III. Lessons.

1. To sustain our faith by the use of those “outward and visible” signs--the Sacraments, which our Lord has appointed as the memorials of what He has wrought for us.

2. To make our lives more lives of thanksgiving, and especially by receiving the Holy Eucharist, which is the “thanksgiving” which Christ ordained to be offered up to the end of time, “till He come” (1 Corinthians 11:26).

3. Further, let the twelve stones remind us of the union which should exist between the members of Christ; for whilst we are bidden to “honour all men,” the apostle says further, “love the brotherhood.”

4. The cairn of stones at Gilgal should teach us that we “as lively stones are built up a spiritual house, an holy priesthood,” &c. (1 Peter 2:5). The truest witness to Christ is to be found in the lives of His members, those who make Him visible. To such, the power which made a way for Israel through Jordan will not fail them, and the promise will be fulfilled by the Saviour (Isaiah 43:2). (Canon Hutchings.)

Memorials

I. That the spiritual life should be one of continued memorials. Is it not one continued course of mercies? And as these mercies, these proofs of love and care telling sweetly of the provision of a Father, the grace of a Saviour, the presence of a Comforter, are manifested day by day and hour by hour, what cry so fitting as that of the Psalmist, “Bless the Lord, O my soul, and forget not all His benefits”? How delightful to look back and trace the dealings of God with your soul; or, not confining the mind to spiritual things, to see how, at times, especial providences have fallen out, telling of unceasing watchfulness on the part of the Lord, and calling for devout acknowledgment on yours. How delightful to find that you have not overlooked these signs of goodness, but that they still live fresh in loving recollection, and that here on earth those things are not forgotten which assuredly will furnish themes of praise hereafter in heaven. It has been so all along. Observe Abraham on mount Moriah; Jacob on the plain by Luz; Moses after Israel’s defeat of Amalek at Rephidim; Samuel when the Philistines had fled before him; look at the children of Israel here at Gilgal; the same Spirit moves them all.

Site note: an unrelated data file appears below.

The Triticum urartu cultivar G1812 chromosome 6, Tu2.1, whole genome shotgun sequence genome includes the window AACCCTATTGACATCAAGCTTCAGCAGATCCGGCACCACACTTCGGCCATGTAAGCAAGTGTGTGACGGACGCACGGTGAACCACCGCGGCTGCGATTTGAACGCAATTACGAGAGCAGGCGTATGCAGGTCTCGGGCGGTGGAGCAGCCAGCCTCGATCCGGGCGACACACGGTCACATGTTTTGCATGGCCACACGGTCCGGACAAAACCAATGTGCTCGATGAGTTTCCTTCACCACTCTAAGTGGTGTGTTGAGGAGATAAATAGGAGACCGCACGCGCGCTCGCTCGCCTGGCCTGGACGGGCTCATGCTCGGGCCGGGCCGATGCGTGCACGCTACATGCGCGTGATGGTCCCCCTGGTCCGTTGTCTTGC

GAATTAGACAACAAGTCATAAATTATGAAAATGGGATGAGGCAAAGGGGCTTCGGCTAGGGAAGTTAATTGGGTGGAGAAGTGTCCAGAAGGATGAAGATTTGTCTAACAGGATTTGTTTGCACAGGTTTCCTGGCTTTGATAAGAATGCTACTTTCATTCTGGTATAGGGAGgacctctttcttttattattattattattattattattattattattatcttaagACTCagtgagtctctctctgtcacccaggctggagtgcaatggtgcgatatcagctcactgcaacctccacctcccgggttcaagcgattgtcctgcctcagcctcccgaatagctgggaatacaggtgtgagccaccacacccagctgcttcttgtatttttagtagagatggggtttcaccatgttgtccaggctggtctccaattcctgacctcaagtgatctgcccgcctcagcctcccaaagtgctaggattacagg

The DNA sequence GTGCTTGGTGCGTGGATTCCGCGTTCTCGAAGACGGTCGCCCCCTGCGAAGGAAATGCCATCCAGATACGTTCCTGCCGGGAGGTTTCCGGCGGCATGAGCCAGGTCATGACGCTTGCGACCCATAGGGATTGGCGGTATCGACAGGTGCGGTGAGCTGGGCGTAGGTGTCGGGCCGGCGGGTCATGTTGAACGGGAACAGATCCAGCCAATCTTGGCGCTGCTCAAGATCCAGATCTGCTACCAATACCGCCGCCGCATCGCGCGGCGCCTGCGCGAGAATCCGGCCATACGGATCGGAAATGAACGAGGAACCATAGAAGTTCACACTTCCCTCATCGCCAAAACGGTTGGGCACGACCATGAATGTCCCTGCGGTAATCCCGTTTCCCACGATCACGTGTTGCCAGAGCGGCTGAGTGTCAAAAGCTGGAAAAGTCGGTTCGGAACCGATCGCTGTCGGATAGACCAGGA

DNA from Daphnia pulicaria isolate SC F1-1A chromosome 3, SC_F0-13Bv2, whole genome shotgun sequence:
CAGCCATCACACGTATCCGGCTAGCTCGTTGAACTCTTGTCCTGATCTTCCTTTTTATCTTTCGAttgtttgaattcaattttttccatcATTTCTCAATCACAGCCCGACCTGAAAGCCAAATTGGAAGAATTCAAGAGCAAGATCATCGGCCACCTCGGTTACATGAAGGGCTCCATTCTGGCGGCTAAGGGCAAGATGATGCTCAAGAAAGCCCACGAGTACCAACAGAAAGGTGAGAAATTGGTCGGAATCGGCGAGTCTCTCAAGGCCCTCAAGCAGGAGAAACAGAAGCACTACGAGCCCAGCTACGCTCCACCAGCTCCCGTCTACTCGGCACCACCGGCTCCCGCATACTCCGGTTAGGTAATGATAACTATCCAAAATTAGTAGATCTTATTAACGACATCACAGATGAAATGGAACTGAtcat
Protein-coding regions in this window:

II. It is useful to consider what we should commemorate, and the manner in which such commemoration should be observed. We might speak of national mercies, and mercies to our Church; of signal benefits, such as our pure creed, our heritage of the Word of God, the opening of wide fields for Christian enterprise, the revival of the spirit of religion, which, a century ago, made England see a wondrous resurrection from spiritual death, and which is still manifesting itself in a thousand forms for the good of man. Such things as these call for deep thankfulness. The Christian community which can recount them may appropriate the language (Psalms 78:1-7). But just in proportion as thankfulness fills the individual heart will the general mind of the community feel its expanding power. The revival of God’s work in this, as in other respects, must begin in the individual, and the community will take its tone from the majority. And if we learn to value for ourselves, by personal participation, the blessings of the gospel of Christ Jesus, we are prepared to appreciate the benefit which those blessings confer on the community: if we really set up our memorials for saving mercy conferred on ourselves, the Divine goodness shown to our nation and our Church will not readily be overlooked.

III. Why it is desirable to act in the way that has been pointed out. We are prone to look rather at our sorrows than at our joys; to brood over trouble rather than to be grateful for prosperity. Poor complaining souls, take heed lest you rebuke God. Look on the other side. Try to count your mercies. “My mercies.” Yes! The help God has given you over and over again; the difference which you may find between your trials, which are so great, and those of your neighbour, which are even greater; the patience and long-suffering with which God has borne all your repining, your murmuring, your forgetfulness of Him, your doubts and fears and unbelief; the grace which has spared you instead of cutting you off in sin and casting you down to hell; the rich privileges and means of spiritual good brought to your very door and placed within your reach, set by your side from time to time, with merciful perseverance and consideration for your soul. Let us be well assured that if we kept these things more in remembrance the spiritual life of the people of God would flourish and abound to an extent as yet not generally seen.

1. There would be more gratitude. Fresh exercises of praise would spring from hearts whose thankfulness would be from time to time more specially revived.

2. There would be more hope. As desires after mercies might arise, they would not be vague, but accompanied by well-grounded expectations based on the past experience of so many mercies remembered.

3. There would be more faith. When dark clouds gather we should see the light streak where they would ere long break, the golden fringe to show that the sun is still there. We should feel that these shadows shall be dissipated as others have been.

4. There would be more happiness. Where gratitude and hope and faith abide, repining and doubt can find no room. (C. D. Marston, M. A.)

Memorials

Memorials! What are they? For what do they stand, and what do they teach? They are special signs of Divine interposition in human lives, and commemorate some event or circumstance claiming special remembrance and study.

I. This memorial was commemorative and suggestive.